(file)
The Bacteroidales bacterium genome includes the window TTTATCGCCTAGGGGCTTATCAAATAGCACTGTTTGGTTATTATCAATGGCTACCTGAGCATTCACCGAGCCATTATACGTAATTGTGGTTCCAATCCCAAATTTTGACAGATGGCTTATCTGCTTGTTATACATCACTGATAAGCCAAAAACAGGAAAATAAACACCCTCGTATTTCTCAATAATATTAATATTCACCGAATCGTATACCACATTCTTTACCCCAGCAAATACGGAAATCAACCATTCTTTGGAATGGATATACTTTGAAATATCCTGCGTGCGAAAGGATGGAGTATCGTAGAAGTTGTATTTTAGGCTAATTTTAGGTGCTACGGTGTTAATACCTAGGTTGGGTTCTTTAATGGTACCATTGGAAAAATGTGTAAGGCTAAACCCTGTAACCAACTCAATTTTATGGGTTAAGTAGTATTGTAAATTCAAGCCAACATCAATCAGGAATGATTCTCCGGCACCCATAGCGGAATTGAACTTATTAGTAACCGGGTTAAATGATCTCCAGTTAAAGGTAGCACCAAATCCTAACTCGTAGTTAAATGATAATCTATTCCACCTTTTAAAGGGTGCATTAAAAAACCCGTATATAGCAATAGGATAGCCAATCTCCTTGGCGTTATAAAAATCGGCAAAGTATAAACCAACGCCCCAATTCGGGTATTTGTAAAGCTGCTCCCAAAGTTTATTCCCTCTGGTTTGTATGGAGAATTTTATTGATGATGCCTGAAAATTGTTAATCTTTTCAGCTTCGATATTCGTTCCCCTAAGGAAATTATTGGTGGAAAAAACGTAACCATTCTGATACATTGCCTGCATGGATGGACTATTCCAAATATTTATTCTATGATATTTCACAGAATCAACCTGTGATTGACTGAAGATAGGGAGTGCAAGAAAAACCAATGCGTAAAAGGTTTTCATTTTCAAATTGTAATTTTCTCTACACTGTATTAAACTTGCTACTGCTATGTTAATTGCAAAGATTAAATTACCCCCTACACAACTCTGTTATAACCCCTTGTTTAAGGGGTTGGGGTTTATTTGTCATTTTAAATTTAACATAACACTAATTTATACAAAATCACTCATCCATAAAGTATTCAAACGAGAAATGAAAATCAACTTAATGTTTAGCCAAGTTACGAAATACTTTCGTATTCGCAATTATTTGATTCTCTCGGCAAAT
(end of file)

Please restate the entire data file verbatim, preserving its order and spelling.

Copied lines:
The Bacteroidales bacterium genome includes the window TTTATCGCCTAGGGGCTTATCAAATAGCACTGTTTGGTTATTATCAATGGCTACCTGAGCATTCACCGAGCCATTATACGTAATTGTGGTTCCAATCCCAAATTTTGACAGATGGCTTATCTGCTTGTTATACATCACTGATAAGCCAAAAACAGGAAAATAAACACCCTCGTATTTCTCAATAATATTAATATTCACCGAATCGTATACCACATTCTTTACCCCAGCAAATACGGAAATCAACCATTCTTTGGAATGGATATACTTTGAAATATCCTGCGTGCGAAAGGATGGAGTATCGTAGAAGTTGTATTTTAGGCTAATTTTAGGTGCTACGGTGTTAATACCTAGGTTGGGTTCTTTAATGGTACCATTGGAAAAATGTGTAAGGCTAAACCCTGTAACCAACTCAATTTTATGGGTTAAGTAGTATTGTAAATTCAAGCCAACATCAATCAGGAATGATTCTCCGGCACCCATAGCGGAATTGAACTTATTAGTAACCGGGTTAAATGATCTCCAGTTAAAGGTAGCACCAAATCCTAACTCGTAGTTAAATGATAATCTATTCCACCTTTTAAAGGGTGCATTAAAAAACCCGTATATAGCAATAGGATAGCCAATCTCCTTGGCGTTATAAAAATCGGCAAAGTATAAACCAACGCCCCAATTCGGGTATTTGTAAAGCTGCTCCCAAAGTTTATTCCCTCTGGTTTGTATGGAGAATTTTATTGATGATGCCTGAAAATTGTTAATCTTTTCAGCTTCGATATTCGTTCCCCTAAGGAAATTATTGGTGGAAAAAACGTAACCATTCTGATACATTGCCTGCATGGATGGACTATTCCAAATATTTATTCTATGATATTTCACAGAATCAACCTGTGATTGACTGAAGATAGGGAGTGCAAGAAAAACCAATGCGTAAAAGGTTTTCATTTTCAAATTGTAATTTTCTCTACACTGTATTAAACTTGCTACTGCTATGTTAATTGCAAAGATTAAATTACCCCCTACACAACTCTGTTATAACCCCTTGTTTAAGGGGTTGGGGTTTATTTGTCATTTTAAATTTAACATAACACTAATTTATACAAAATCACTCATCCATAAAGTATTCAAACGAGAAATGAAAATCAACTTAATGTTTAGCCAAGTTACGAAATACTTTCGTATTCGCAATTATTTGATTCTCTCGGCAAAT